By Kara Macek
April 26, 2017
WASHINGTON, D.C.—With more states legalizing marijuana and record numbers of people dying from drug overdoses, concerns about drug-impaired driving are escalating. While we have made progress in combatting drunk driving in recent decades, drug use by drivers continues to rise. In fact, in 2015 (the most recent national data available) drugs were present in 43% of the fatally-injured drivers with known test results, appearing more frequently than alcohol.
To confront this complex and evolving highway safety issue, today, the Governors Highway Safety Association (GHSA) and the Foundation for Advancing Alcohol Responsibility (Responsibility.org) released a comprehensive update of their 2015 report about drug use on our nation’s roadways. Drug Impaired Driving: A Guide for States, equips states and policymakers with the latest research, data, laws and programs to help them address this growing problem. This new edition includes recent data on drug use by drivers and drug involvement in crashes, new state laws and programs, and information from more than 30 additional research studies.
“As states across the country continue to struggle with drug-impaired driving, it’s critical that we help them understand the current landscape and provide examples of best practices so they can craft the most effective countermeasures,” said Jonathan Adkins, Executive Director of GHSA.
Despite the wealth of additional information available, GHSA’s basic advice remains largely unchanged. Chief among the report’s recommendations is increased training for law enforcement officers to help them identify and arrest drugged drivers. To that end, Responsibilty.org is providing grant funding to State Highway Safety Offices so they can deliver this much-needed training.
Following four successful pilot programs in 2016, this year five states will receive grants totaling $100,000. The Illinois, Montana, Washington, West Virginia and Wisconsin highway safety offices will each use their funding to implement Advanced Roadside Impaired Driving Enforcement (ARIDE) training and Drug Recognition Expert (DRE) programs. Sixteen states and territories applied for these competitive grants. A selection committee comprised of experts from around the country reviewed the applications and determined the recipients.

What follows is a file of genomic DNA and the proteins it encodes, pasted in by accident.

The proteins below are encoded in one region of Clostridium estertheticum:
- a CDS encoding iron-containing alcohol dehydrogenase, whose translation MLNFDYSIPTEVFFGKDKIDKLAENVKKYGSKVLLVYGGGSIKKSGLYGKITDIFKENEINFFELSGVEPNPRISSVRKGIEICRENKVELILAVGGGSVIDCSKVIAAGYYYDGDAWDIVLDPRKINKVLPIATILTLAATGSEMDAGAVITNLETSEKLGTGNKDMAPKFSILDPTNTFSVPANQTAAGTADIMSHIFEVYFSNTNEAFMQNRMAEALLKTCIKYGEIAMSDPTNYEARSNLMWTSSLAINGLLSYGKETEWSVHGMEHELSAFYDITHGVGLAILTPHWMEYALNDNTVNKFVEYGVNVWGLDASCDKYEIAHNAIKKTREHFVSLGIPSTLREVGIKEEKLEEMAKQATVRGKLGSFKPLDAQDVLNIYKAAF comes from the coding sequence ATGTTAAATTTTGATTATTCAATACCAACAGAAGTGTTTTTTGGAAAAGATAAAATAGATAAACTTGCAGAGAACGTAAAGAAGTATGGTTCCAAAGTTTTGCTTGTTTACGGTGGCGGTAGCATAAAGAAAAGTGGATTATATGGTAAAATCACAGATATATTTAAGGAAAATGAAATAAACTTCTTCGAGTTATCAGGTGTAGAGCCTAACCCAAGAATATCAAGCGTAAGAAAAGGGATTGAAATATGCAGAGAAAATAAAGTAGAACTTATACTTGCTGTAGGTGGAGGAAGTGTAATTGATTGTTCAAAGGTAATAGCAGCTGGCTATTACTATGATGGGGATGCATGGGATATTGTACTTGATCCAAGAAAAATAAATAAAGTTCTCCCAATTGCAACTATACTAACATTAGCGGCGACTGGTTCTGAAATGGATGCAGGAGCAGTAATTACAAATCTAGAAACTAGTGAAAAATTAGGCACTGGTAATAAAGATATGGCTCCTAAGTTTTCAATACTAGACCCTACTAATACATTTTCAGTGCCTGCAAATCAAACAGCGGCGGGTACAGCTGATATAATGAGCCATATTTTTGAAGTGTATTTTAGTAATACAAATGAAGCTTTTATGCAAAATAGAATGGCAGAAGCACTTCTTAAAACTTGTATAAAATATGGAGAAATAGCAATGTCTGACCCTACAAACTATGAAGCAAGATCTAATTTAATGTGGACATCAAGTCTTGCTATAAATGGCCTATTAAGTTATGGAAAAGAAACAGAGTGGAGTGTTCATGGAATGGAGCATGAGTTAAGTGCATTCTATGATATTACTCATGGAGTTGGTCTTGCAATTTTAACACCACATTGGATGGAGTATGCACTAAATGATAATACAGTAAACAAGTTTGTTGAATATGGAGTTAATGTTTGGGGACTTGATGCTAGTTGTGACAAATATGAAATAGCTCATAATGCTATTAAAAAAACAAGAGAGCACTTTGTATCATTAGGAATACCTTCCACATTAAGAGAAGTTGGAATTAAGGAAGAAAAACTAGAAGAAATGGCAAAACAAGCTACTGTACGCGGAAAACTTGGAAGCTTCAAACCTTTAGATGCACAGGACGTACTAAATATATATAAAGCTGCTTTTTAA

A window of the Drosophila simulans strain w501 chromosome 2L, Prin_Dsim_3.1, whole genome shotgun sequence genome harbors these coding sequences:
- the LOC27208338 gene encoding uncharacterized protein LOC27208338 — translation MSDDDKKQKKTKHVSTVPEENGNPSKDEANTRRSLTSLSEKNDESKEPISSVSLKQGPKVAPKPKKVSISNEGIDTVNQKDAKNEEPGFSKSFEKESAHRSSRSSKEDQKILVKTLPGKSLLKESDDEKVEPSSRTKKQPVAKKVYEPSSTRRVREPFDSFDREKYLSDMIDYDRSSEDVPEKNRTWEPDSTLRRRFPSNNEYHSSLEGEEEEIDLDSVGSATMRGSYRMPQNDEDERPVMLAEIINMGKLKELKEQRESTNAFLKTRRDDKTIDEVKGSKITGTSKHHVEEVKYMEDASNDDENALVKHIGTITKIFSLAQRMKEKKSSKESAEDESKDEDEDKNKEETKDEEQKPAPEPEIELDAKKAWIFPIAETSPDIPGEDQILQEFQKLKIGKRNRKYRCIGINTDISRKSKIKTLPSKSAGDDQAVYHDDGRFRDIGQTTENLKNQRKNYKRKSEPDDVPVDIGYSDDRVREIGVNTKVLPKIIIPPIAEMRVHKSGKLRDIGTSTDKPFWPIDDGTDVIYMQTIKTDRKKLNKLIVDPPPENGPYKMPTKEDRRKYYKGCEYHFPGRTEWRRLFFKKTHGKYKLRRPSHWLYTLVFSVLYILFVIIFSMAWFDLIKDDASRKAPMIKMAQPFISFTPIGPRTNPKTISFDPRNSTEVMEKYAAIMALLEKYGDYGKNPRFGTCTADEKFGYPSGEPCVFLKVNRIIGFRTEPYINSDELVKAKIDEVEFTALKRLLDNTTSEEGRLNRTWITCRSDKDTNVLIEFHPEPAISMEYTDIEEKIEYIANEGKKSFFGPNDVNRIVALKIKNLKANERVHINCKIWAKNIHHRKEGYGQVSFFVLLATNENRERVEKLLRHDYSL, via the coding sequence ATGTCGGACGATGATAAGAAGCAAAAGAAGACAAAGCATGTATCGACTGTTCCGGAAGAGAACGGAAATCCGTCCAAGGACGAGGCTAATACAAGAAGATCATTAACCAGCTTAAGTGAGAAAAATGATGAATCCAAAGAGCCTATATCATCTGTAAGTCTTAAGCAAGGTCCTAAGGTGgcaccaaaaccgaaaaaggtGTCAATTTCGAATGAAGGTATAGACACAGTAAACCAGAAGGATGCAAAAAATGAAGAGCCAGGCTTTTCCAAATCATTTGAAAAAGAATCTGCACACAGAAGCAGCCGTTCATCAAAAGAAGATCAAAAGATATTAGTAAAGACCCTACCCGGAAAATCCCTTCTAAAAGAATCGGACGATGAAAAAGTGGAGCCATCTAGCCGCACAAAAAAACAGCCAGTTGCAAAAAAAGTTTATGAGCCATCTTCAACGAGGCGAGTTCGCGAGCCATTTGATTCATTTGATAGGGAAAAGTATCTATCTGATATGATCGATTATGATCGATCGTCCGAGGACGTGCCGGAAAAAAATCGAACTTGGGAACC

Another suggestion for states is to form a broad-based statewide task force to develop a strategic plan on the issue. California’s efforts could serve as a model on this front. A committee of stakeholders from across the entire impaired driving system is working to develop a “Blueprint” to guide the state’s efforts to combat drug impaired driving. The plan is expected for release by the end of this year.
The report also recommends prioritizing accurate and timely data collection. New York launched a promising new data system that leverages tablet computers to help law enforcement officers record investigation data on the scene, which are transferred into a centralized system for immediate access.
The report author, Dr. Jim Hedlund, a former senior NHTSA official, notes, “Drugged driving is a complicated issue. The more we can synthesize the latest research and share what’s going on around the country to address drug-impaired driving, the better positioned states will be to prevent it.”